By: Richard Oppel, Jr.
The New York Times
The number of violent crimes in the United States dropped significantly last year, to what appeared to be the lowest rate in nearly 40 years, a development that was considered puzzling partly because it ran counter to the prevailing expectation that crime would increase during a recession.
In all regions, the country appears to be safer. The odds of being murdered or robbed are now less than half of what they were in the early 1990s, when violent crime peaked in the United States. Small towns, especially, are seeing far fewer murders: In cities with populations under 10,000, the number plunged by more than 25 percent last year.
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The news was not as positive in New York City, however. After leading a long decline in crime rates, the city saw increases in all four types of violent lawbreaking — murder, rape, robbery and aggravated assault — including a nearly 14 percent rise in murders. But data from the past few months suggest the city’s upward trend may have slowed or stopped.
Criminology experts said they were surprised and impressed by the national numbers, issued on Monday by the Federal Bureau of Investigation and based on data from more than 13,000 law-enforcement agencies. They said the decline nationally in the number of violent crimes, by 5.5 percent, raised the question, at least in some places, of to what extent crime could continue to fall — or at least fall at the same pace as the past two years. Violent crimes fell nearly the same amount in 2009.
“Remarkable,” said James Alan Fox, a criminologist at Northeastern University. “Given the fact that we have had some healthy declines in recent years, I fully expected that the improvement would slow. There is only so much air you can squeeze out of a balloon.”
There was no immediate consensus to explain the drop. But some experts said the figures collided with theories about correlations between crime, unemployment and the number of people in prison.
Take robbery: The nation has endured a devastating economic crisis, but robberies fell 9.5 percent last year, after dropping 8 percent the year before.
“Striking,” said Alfred Blumstein, a professor and a criminologist at the Heinz College at Carnegie Mellon University, because it came “at a time when everyone anticipated it could be going up because of the recession.”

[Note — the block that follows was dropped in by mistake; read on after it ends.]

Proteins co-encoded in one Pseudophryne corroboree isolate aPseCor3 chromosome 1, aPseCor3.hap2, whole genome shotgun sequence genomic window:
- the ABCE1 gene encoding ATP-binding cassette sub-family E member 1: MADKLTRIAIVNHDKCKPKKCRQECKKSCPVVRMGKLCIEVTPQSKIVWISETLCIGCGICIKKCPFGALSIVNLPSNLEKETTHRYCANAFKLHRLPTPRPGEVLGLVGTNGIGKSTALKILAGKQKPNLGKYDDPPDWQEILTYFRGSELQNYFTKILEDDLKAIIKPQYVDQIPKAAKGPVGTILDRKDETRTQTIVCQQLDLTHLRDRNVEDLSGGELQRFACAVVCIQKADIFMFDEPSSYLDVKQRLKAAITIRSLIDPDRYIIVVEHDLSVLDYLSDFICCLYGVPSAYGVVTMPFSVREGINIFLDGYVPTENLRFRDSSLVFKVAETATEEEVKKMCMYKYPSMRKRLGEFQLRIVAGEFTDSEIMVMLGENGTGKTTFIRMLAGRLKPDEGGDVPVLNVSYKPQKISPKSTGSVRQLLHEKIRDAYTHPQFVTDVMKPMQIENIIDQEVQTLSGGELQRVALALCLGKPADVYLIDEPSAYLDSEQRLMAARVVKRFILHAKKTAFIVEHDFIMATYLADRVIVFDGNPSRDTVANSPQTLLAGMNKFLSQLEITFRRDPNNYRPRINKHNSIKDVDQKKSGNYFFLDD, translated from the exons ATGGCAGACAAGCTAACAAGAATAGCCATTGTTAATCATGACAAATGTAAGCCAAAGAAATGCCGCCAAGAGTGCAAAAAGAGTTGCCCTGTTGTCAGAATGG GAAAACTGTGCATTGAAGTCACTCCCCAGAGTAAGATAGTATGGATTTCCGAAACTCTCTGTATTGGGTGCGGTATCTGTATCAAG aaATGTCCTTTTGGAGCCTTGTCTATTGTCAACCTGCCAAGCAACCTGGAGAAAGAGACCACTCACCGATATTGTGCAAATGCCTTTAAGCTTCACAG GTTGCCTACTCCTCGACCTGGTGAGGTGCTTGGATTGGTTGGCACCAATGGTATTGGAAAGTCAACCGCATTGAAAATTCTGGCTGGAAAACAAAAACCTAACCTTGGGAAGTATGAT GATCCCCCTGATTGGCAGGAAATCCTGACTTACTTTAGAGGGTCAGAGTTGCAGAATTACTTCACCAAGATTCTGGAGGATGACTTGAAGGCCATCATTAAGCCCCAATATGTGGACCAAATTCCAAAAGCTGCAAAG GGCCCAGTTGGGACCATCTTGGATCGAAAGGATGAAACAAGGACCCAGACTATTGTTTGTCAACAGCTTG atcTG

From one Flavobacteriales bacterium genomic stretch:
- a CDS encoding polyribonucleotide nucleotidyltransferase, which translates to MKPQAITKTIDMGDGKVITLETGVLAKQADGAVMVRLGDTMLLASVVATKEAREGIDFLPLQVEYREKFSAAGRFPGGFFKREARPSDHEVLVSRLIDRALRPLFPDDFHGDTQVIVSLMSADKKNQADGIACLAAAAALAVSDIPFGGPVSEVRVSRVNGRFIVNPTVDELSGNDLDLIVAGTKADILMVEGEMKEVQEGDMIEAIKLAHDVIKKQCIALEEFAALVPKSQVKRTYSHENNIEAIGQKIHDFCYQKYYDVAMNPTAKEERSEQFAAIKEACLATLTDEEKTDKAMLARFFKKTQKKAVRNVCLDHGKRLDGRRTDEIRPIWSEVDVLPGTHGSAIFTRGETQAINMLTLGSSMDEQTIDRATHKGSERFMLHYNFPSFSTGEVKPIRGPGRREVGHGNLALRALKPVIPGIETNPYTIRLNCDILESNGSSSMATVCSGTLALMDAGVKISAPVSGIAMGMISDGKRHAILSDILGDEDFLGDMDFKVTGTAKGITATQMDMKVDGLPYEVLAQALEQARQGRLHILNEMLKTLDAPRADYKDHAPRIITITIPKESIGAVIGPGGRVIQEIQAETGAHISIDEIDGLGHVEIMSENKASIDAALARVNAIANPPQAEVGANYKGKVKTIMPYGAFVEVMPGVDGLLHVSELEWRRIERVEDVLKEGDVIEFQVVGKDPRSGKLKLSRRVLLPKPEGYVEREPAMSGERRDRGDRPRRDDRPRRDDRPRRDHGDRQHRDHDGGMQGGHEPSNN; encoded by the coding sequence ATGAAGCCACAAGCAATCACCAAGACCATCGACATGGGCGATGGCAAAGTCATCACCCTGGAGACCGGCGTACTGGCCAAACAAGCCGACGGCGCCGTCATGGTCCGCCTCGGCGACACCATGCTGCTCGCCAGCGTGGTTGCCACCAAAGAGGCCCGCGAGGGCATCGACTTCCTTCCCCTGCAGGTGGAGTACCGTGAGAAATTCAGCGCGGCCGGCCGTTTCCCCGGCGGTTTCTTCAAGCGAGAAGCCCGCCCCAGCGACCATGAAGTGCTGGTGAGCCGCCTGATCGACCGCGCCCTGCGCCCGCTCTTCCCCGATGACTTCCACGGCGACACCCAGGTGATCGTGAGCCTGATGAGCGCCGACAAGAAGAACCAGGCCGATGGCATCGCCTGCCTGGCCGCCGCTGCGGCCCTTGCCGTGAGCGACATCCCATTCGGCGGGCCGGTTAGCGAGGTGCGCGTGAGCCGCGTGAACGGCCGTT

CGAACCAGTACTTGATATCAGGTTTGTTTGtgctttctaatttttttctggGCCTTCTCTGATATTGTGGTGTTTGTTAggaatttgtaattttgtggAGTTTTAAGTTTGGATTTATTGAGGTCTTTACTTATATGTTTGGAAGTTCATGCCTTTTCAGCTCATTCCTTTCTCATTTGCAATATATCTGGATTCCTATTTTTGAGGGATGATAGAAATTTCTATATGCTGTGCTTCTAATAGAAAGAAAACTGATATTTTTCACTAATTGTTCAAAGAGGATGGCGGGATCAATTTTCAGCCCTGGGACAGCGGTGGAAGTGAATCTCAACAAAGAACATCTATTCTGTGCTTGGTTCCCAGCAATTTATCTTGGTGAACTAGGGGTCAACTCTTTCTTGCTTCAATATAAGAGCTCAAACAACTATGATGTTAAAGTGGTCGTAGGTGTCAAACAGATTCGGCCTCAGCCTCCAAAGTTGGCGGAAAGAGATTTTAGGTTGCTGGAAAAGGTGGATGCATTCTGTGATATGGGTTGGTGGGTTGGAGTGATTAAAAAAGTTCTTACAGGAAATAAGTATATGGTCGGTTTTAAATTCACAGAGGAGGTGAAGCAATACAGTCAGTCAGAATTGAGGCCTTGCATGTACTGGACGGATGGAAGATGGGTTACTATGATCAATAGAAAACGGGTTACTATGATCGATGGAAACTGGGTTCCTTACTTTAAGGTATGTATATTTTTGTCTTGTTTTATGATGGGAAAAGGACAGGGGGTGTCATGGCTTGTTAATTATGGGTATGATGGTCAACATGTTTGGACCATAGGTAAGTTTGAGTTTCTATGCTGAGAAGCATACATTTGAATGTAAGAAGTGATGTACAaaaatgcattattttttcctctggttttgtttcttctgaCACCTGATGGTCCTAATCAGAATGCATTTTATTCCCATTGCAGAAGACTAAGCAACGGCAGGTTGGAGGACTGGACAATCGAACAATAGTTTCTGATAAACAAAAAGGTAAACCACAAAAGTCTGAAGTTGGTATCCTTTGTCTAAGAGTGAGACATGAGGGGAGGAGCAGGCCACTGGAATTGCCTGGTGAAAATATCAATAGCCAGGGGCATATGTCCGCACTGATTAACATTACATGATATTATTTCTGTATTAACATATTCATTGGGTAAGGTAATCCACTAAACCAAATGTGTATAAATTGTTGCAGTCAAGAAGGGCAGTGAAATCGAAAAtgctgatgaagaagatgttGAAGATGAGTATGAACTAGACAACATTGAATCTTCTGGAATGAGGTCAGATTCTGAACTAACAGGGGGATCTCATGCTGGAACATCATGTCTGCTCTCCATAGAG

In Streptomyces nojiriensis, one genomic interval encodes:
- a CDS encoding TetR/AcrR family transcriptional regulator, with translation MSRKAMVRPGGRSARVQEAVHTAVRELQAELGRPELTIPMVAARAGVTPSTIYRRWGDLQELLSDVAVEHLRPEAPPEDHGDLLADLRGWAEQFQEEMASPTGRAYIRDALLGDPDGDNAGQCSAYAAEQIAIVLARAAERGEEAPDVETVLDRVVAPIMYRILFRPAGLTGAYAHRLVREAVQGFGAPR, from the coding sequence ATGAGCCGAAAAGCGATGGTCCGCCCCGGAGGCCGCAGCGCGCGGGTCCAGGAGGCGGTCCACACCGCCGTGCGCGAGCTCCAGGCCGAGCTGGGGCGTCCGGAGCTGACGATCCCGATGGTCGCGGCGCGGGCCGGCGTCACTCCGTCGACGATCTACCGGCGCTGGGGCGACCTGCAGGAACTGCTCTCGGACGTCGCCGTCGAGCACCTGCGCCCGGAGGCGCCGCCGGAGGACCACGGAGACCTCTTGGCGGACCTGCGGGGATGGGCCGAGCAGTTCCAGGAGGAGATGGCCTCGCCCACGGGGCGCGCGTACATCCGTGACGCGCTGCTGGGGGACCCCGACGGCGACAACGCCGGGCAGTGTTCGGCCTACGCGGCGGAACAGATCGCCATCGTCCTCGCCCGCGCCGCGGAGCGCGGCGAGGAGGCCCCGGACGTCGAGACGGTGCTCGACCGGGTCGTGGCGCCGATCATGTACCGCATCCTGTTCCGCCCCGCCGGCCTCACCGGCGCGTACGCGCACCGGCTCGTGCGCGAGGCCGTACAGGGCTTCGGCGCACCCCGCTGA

Nationally, murder fell 4.4 percent last year. Forcible rape — which excludes statutory rape and other sex offenses — fell 4.2 percent. Aggravated assault fell 3.6 percent. Property crimes — including burglary, larceny, motor vehicle theft and arson — fell 2.8 percent, after a 4.6 percent drop the year before.
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But the gains were uneven. New York saw 536 murders last year — 65 more than in 2009, which was the lowest since 1963.
The number of rapes in the New York City jumped 24.5 percent; robberies, 5.4 percent, and aggravated assaults, 3.2 percent.
New York was the only city with more than a million people besides San Antonio with an increase in the total number of violent crimes — a 4.6 percent jump, to 48,489 — and the only one besides Philadelphia to see a rise in murders.
Some experts cautioned against reading too much into the city’s numbers, noting that New York’s drop in violent crime over the last two decades has far outpaced many places, some of which are only now catching up.
“It’s been so huge, there’s always been this lingering question, how low could it go?” said Michael Jacobson, director of the Vera Institute of Justice, and a former New York City correction and probation commissioner.
There were 2,245 murders in New York in 1990, but the total has been less than 600 for the past nine years.
“One murder is too many, but the 2010 spike has to be viewed in the context of the historic low the year before,” said Paul J. Browne, the New York Police Department’s chief spokesman. He said the department was doing more to encourage victims to report rapes.
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Eli Silverman, a professor emeritus at John Jay College of Criminal Justice, said Mr. Browne’s account might only be a “partial explanation” — the other part, he said, was increased scrutiny of the integrity of the department’s crime statistics. When crime rates go up, the police say it is because they are encouraging more victims to come forward, Mr. Silverman said, “but when crime goes down, it’s the work of the police.”
Nationally, the drop in violent crime not only calls into question the theory that crime rates are closely correlated with economic hardship, but another argument as well, said Frank E. Zimring, a law professor at the University of California, Berkeley.
As the percentage of people behind bars has decreased in the past few years, violent crime rates have fallen as well. For those who believed that higher incarceration rates inevitably led to less crime, “this would also be the last time to expect a crime decline,” he said.
“The last three years have been a contrarian’s delight — just when you expect the bananas to hit the fan,” said Mr. Zimring, a visiting law professor at New York University and the author of a coming book on the decline in the city’s crime rate.
But he said there was no way to know why — at least not yet.
“The only thing that is reassuring being in a room full of crime experts now is that they are as puzzled as I am,” he said.
Joseph Goldstein contributed reporting.
This story originally appeared in The New York Times